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Home » Food » Food News

Is the world really running out of chocolate?

Chocolate lovers who have been worried by recent stories suggesting that the world may be running out if their favourite foodstuff now have an additional cause for concern. Scientists have suggested that a powerful El Nino event later this year could adversely affect the climate in cocoa-producing regions, disrupting supplies and causing prices of cocoa — and other vulnerable commodities, such as coffee and rice - to rise still further. 

Cocoa prices have risen steadily over the last 15 yearsand are now close to their all-time high of around £2,000 a tonne. Forecasts of an El Niño event — in which waters in the Equatorial Pacific Ocean become unusually warm as trade winds die down, disrupting weather patterns around the world — have been cited by manufacturers as a significant factor in recent price rises, along with concerns over the Ebola outbreak in Africa and market speculation by opportunistic traders.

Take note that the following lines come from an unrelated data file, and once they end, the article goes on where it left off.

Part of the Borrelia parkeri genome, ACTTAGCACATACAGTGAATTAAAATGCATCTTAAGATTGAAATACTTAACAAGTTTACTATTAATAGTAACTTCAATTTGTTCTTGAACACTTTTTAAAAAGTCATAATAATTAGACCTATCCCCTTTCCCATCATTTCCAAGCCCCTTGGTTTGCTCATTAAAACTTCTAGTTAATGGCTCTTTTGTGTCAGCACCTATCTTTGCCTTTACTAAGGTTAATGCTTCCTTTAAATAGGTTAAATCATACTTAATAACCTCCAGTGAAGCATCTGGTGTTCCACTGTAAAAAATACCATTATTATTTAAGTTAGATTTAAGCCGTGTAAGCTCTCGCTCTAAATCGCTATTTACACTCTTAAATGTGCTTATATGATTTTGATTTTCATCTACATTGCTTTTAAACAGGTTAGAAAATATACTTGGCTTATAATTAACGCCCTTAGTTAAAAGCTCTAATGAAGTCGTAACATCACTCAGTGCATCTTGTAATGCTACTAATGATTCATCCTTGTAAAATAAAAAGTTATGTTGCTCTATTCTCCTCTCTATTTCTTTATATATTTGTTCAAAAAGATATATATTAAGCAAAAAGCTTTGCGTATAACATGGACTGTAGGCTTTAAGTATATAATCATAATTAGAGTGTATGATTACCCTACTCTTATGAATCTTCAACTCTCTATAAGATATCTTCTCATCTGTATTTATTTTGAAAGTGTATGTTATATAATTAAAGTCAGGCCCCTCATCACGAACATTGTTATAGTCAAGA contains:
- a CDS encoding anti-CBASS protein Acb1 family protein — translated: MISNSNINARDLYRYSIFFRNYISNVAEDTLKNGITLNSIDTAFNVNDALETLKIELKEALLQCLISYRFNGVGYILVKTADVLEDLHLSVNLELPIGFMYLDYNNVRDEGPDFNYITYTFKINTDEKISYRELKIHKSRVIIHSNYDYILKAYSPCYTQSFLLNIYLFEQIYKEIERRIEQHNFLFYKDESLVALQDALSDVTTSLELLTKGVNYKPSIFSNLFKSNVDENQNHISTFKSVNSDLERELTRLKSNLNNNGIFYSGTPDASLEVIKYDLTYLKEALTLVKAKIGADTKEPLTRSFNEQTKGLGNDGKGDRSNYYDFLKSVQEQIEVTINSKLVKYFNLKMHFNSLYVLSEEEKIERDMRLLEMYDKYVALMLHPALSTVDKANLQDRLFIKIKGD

It has been suggested that prices of some foods could double, but chocolate consumers can comfort themselves with the thought that manufacturers have long been taking steps to avert any crisis.

A constant factor in chocolate production is not the threats of climate, political unrest or disease, but the simple and inescapable fact that chocolate is appealing, and that as more people around the world have more money, demand for it is rising faster than supply.

That is the one constant behind prices which have risen inexorably over the last ten years. British consumers are feeling the pinch in different ways. Those who favour high-end chocolate, often made in small quantities by boutique producers who buy straight from the farmers, will have seen prices of their favourite bars rise, but will have had their consciences soothed by assurances that more of what they pay goes directly to those who grow the cocoa beans. 

Manufacturers on a larger scale do not make the same claims. Instead they are changing the shape of their bars — rather than their prices — or adding cheaper ingredients to make the pricey cocoa go further.

Fans of Cadbury’s Dairy Milk, for example, may have been delighted by all the exciting new ingredients that the manufacturer — owned these days by the American food giants Kraft — have been adding to their favourite chocolate, which can now be obtained with oats, mint, biscuits of various kinds, and even Jelly Popping Candy Shells. All of which are very exciting, but also most likely to be cheaper than cocoa, and highly unlikely to be affected by El Nino events. Clever. 

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